Checkup at the Asylum

It’s been five months. The break from reality began the second week of December. Insomnia kicked in first. Then came the tremors. As the winters days turned darker, the moods thickened. A mention of Christmas, the black hole in my existence, put me in a rage. I could howl the roof off the house.

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My cat, Green, and I during the breakdown, Christmas, 2017. We hung out a lot.

Then the delusions came.  Now, let’s be very clear on what a delusion is. I’ll quote the dictionary: a delusion is an idiosyncratic belief or impression that is firmly maintained despite being contradicted by what is generally accepted as reality or rational argument, typically a symptom of mental disorder.

I like dictionaries. They help me understand myself.

John Nash, the mathematician who won the Nobel for his contributions to game theory, suffered from schizophrenia. He saw and interacted with people who did not exist. They followed him all his life. Read his biography, A Beautiful Mind, or, if you’re in a hurry, watch the movie. Though it’s always better to read the book.

When I’m sick, I have delusions, bipolar ones. I don’t see people, but I do hear things, such as the tiny chain saw embedded just inside my ear. It’s cutting its way toward my brain. My head, on its own, jerks to the right, over and again. I lock my sight to my right, looking at nothing, just the right; then my eyes move upward, to a corner of the ceiling, always to the right. Somewhere up there, I am safe, though I am not, because the chain saw is ripping inside my ear, like a violent, mechanical whisper.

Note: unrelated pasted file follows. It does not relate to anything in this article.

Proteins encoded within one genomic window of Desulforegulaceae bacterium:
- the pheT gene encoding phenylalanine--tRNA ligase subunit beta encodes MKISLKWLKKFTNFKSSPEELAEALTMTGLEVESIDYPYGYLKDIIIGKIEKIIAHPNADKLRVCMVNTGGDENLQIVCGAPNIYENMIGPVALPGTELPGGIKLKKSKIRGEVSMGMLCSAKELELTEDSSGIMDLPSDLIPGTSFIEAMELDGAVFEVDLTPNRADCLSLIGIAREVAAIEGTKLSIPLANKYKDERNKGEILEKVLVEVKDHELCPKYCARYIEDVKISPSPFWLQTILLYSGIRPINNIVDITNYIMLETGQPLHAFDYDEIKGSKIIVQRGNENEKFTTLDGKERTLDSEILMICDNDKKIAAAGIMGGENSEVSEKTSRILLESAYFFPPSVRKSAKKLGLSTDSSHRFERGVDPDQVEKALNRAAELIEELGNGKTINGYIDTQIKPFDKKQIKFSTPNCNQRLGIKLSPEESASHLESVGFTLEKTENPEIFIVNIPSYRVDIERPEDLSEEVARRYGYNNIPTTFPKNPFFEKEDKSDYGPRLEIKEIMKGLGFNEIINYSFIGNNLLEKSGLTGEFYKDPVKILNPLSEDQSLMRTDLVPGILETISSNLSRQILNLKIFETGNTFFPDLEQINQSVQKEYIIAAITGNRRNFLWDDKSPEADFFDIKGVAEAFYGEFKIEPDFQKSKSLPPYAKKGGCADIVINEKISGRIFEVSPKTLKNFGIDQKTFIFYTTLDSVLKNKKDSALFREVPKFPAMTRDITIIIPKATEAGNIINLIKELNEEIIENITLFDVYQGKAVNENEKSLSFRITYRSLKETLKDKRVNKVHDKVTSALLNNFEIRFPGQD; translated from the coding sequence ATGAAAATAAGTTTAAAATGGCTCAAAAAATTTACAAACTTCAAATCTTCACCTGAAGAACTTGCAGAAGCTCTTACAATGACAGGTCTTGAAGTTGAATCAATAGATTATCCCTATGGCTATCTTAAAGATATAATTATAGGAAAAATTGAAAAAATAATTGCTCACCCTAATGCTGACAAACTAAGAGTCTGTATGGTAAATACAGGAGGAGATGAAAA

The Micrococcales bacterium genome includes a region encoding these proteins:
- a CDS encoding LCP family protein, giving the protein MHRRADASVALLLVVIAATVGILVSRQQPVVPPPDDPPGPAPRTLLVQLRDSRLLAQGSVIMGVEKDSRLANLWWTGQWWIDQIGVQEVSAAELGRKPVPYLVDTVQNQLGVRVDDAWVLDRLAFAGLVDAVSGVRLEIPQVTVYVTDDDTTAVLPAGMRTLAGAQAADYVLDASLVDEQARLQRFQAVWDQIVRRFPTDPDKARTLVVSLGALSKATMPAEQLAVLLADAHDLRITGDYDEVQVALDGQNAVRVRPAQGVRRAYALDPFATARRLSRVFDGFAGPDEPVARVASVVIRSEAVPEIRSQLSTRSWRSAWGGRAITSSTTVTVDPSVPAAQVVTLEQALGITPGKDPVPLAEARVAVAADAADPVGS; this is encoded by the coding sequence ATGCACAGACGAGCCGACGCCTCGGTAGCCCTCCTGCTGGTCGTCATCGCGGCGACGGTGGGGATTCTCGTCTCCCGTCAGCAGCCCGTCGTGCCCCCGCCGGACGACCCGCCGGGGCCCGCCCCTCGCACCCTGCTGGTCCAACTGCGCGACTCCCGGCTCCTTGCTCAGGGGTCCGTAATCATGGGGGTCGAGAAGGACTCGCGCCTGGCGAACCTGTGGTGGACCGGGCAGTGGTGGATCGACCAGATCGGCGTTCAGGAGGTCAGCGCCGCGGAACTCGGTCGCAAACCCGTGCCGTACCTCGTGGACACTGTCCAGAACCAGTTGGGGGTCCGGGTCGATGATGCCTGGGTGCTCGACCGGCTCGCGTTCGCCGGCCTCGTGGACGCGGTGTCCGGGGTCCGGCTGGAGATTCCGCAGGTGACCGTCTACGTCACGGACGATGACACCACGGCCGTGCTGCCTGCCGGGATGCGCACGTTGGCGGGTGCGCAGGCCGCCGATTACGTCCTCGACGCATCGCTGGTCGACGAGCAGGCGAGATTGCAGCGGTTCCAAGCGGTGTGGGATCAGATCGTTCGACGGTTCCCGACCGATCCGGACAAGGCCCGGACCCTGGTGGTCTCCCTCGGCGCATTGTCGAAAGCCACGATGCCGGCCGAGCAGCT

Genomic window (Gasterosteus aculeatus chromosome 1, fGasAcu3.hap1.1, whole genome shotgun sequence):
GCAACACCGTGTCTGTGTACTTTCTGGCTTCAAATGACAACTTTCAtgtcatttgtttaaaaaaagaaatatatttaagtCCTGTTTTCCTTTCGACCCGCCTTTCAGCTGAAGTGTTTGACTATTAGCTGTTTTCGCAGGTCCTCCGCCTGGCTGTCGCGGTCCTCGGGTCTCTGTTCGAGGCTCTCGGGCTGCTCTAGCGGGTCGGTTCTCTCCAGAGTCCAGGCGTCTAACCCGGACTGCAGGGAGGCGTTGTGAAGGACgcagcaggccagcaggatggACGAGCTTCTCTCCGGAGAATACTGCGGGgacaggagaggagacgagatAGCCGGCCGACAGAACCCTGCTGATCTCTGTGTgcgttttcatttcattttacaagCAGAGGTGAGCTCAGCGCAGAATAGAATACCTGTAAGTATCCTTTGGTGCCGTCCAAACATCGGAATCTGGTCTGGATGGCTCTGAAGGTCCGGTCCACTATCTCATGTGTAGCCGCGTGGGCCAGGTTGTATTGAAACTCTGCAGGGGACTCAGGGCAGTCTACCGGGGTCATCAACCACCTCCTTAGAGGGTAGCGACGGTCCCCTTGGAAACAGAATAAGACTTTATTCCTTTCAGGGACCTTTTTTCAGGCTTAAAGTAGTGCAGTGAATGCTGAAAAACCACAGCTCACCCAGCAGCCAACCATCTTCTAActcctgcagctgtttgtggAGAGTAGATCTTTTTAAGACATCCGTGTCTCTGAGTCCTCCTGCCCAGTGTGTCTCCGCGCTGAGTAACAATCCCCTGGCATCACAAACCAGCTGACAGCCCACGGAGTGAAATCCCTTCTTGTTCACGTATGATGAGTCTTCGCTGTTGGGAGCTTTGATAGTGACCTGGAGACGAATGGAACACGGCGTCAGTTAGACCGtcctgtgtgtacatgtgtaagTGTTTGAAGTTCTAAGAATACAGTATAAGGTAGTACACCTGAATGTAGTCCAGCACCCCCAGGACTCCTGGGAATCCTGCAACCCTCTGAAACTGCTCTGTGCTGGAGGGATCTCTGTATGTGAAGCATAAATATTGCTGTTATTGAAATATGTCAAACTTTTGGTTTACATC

My wife hates me. My children want me dead. Then the shimmer comes on: The walls of my home do not feel real, even though I touch them. There is an invisible membrane between me and existence. I push my hand through the air and feel it against my fingers. Everyone who once loved me, who now abhor me, looks at me through the membrane like studying a caged, rabid dog.

And fear, oh fear. It grips me like a sadistic god. It penetrates each cell of my body and says You know, all this could end, if you did.

I don’t feel that way now. This is a calmer time, and I want to take advantage of that calmness. This is not the time to say “Well, I got through another one!” and move on. No; the bipolar person must ruminate. Because another episode will come again. The question is, how to mitigate the damage of the breakdown?

It takes thought, and discipline, and study. Medication, therapy, and love. And writing. I have all those. I plan to make good use of them.

Tomorrow’s post: on psychiatrists and poets.

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